Who is Takuan Amaru?

The son of a Black/Native American, career military man and a Japanese woman from the countryside in Kyoto, Takuan was placed in multicultural settings from his childhood. Having received many of life's fundamental lessons on an international stage allowed him to open his mind and question everything. As a result, at a very young age, Tak was convinced all segments of humanity had their invaluable part to contribute.

















After spending 3 years as a paratrooper at Ft. Bragg, North Carolina, he went to Rutgers University to study Economics and play football. As Tak entered his second year of college, war escalated in the Persian Gulf region. This forced him to put a promising gridiron career on hold to assist with military training. Since he did not practice, he became socially active on campus and soon realized that taking part in the multicultural community at Rutgers appealed to him more than catching footballs. And so, he never returned. Takuan later claimed his real education in New Brunswick came through the  diverse groups and people he had the opportunity to meet. He also studied ancient Egyptian Spirituality and Philosophy under the guidance of Dr. Muata Ashby. His studies prompted him to travel to many countries around the world.


Takuan first made a name for himself while still in university as a youth advocate / social worker. He served as a role model, big brother type of figure for at-risk youth in impoverished situations. During this time, he encouraged and assisted youngsters in every way imaginable from advocating for juveniles in legal court proceedings to bathing and dressing some of the younger boys. He also provided school tutorials and even prepared meals for these children who found themselves facing very challenging circumstances. For his efforts, he was named the 1997 Middlesex County Youth Advocate of the Year.

As a teacher, Tak has experience teaching mathematics, English and Physical Education at the high school level and English at the university level. At Hamamatsu Jonan High School in Hamamatsu City, Japan, he was the assistant coach of the varsity basketball team. Takuan personally took on the challenge of turning around a group of misfits and outcasts which had finished winless and in last place in each of the previous three seasons prior to his arrival. Two years later, Jonan High School went undefeated and was crowned champion of Shizuoka Prefecture enroute to earning its first and only berth to the annual All-Japan High School Basketball Tournament in Tokyo. 


At Heian High School, which is a private Buddhist school, in Kyoto. Mr. Amaru created and implemented his own curriculum which was called, International Culture & Ethics. The goal of the course was not to only teach the English language and familiarize students with western customs, but more importantly, to focus on introducing young, fresh minds to customs, cultures and sub-cultures within the US and around the globe. Although his attempt to get students to open up to a new way of thinking was initially met with apprehension by school officials, all worries were soon laid to rest once students began to express their delight in taking Amaru-sensei's culturally innovative workshops.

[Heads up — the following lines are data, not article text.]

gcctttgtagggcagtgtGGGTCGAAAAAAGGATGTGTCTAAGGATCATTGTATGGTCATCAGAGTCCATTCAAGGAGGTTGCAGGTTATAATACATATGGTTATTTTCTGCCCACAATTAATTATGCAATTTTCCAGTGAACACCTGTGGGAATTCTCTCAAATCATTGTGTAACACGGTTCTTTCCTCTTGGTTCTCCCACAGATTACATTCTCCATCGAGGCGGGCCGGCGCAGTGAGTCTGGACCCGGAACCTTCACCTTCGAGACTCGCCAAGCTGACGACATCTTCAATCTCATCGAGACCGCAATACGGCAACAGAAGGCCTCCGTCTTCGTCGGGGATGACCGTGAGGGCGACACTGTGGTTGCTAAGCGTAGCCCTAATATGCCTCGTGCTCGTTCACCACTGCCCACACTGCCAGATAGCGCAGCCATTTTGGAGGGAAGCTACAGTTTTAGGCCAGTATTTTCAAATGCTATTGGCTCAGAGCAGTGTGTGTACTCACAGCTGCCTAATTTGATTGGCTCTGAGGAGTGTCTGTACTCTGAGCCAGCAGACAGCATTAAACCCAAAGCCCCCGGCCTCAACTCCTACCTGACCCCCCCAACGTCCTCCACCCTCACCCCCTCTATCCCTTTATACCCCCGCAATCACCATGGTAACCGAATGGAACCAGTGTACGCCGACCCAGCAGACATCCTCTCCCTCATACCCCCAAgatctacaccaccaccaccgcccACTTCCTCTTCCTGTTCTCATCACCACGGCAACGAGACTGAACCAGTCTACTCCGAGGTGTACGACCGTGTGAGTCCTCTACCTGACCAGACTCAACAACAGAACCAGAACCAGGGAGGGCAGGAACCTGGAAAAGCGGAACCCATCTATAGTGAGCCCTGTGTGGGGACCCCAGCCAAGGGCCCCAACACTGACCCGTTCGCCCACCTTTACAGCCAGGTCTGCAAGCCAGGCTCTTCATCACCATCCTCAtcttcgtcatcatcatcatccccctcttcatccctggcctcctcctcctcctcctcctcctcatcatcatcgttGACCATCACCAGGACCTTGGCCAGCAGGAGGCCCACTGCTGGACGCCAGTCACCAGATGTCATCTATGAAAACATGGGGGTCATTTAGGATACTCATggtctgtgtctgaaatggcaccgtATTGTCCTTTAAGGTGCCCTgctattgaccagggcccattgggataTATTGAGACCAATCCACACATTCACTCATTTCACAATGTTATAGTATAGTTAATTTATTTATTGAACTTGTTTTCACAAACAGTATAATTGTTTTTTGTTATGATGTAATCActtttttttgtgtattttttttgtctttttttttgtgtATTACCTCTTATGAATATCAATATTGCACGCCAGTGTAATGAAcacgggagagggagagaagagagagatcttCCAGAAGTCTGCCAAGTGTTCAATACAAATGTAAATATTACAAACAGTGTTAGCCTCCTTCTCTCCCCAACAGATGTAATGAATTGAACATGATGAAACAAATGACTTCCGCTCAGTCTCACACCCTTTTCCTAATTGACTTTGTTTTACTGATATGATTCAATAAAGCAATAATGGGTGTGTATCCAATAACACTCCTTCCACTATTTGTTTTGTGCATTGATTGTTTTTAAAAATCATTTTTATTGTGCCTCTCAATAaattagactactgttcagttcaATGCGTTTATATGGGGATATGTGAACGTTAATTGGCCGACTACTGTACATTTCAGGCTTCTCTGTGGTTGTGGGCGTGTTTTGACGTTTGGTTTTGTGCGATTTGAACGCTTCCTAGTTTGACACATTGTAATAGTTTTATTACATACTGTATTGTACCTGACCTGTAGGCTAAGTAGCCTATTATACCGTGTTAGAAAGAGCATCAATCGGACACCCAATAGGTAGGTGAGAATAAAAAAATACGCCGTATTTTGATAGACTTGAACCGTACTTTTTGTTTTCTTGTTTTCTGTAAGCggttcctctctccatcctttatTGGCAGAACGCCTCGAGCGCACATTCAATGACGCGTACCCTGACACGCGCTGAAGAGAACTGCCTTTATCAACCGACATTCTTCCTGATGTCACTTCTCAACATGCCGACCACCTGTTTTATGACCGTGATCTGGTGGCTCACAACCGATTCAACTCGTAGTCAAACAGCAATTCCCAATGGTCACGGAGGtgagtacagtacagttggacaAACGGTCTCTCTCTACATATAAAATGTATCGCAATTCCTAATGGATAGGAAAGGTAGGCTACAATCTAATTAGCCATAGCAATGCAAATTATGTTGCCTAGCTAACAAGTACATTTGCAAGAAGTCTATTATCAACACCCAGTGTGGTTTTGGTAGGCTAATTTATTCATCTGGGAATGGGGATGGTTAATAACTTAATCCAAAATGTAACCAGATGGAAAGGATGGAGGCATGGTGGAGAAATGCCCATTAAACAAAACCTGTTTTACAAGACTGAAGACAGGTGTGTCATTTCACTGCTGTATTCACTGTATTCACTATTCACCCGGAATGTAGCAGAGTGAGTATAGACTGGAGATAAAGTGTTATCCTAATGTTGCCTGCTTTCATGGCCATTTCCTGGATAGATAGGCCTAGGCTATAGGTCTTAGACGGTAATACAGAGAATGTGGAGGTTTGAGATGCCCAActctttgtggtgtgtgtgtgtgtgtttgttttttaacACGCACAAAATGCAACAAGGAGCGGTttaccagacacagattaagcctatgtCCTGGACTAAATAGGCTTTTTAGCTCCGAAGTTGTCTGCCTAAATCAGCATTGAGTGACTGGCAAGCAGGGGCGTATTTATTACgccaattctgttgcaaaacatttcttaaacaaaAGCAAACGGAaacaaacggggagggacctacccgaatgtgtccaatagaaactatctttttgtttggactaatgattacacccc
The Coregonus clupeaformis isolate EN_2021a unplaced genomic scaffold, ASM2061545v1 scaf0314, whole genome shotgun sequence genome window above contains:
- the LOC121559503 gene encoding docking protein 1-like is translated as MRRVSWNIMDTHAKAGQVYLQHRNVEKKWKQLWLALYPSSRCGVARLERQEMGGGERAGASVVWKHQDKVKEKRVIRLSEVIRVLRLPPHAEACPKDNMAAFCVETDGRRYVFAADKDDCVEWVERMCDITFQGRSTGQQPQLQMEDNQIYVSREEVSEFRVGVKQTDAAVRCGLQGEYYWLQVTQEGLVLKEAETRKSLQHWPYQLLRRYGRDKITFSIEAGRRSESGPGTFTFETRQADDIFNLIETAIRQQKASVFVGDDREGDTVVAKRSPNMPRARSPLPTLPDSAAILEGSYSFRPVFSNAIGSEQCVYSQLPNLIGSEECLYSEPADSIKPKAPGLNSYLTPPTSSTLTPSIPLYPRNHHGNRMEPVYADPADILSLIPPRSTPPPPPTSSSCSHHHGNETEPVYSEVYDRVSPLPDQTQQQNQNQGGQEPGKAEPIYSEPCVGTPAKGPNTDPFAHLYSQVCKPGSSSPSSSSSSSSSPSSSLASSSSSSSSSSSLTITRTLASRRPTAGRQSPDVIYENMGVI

As a writer, Takuan has published more than 100 articles on any number of topics ranging from politics, sports, philosophy, history, spirituality, religion and entertainment. His expertise lies in the areas of race relations and ancient philosophy/spirituality. His strength is his ability to draw on a multitude of life experiences to connect with readers on an intimate level. He analyzes issues from an "AfroAsiatic Perspective" and articulates his ideas in an honest and forthright manner. His intention is to inspire readers to rise above the "argument of confusion" to realize their own sense of humanity and self-worth. 

Tak is half of the original group AfroAsiatic. Under his Hip Hop pseudonym, The Furious C.H.I.L.D., he and James (Source) Elmore teamed up with numerous Japanese and Brazilian-Japanese emcees, deejays, and street-dancers and toured the main island of Japan from 1999 - 2001. They released two CDs: "Hold ya Head High" and "World Tour," but were more known for their compelling live performances where they would actually teach the basic elements of Hip Hop to the crowd using Japanese, English, Spanish and Portuguese before tearing the house down with their own multilingual, brand of Hip Hop. After making numerous appearances in clubs, radio stations and even TV news, AfroAsiatic was greeted by Mayor Kitawaki of Hamamatsu City at a press conference and and given the keys to the city for their leading role in promoting international unity and understanding; especially among the youth. 

Today, Takuan continues to write. He is working on a trilogy based on his life entitled, "Gaikokujin - The Story."
A researcher, writer, and fascinating public speaker, Takuan says he will continue to write as he studies the deeper mysteries. When asked his thoughts regarding this he simply shrugs his shoulders.

"I just want the opportunity to master the art of self-expression. If I can achieve this lofty goal and connect with like-minded souls we can, together, ride the crest of humanity to the next-level. That, my friend, is the only thing there is to do."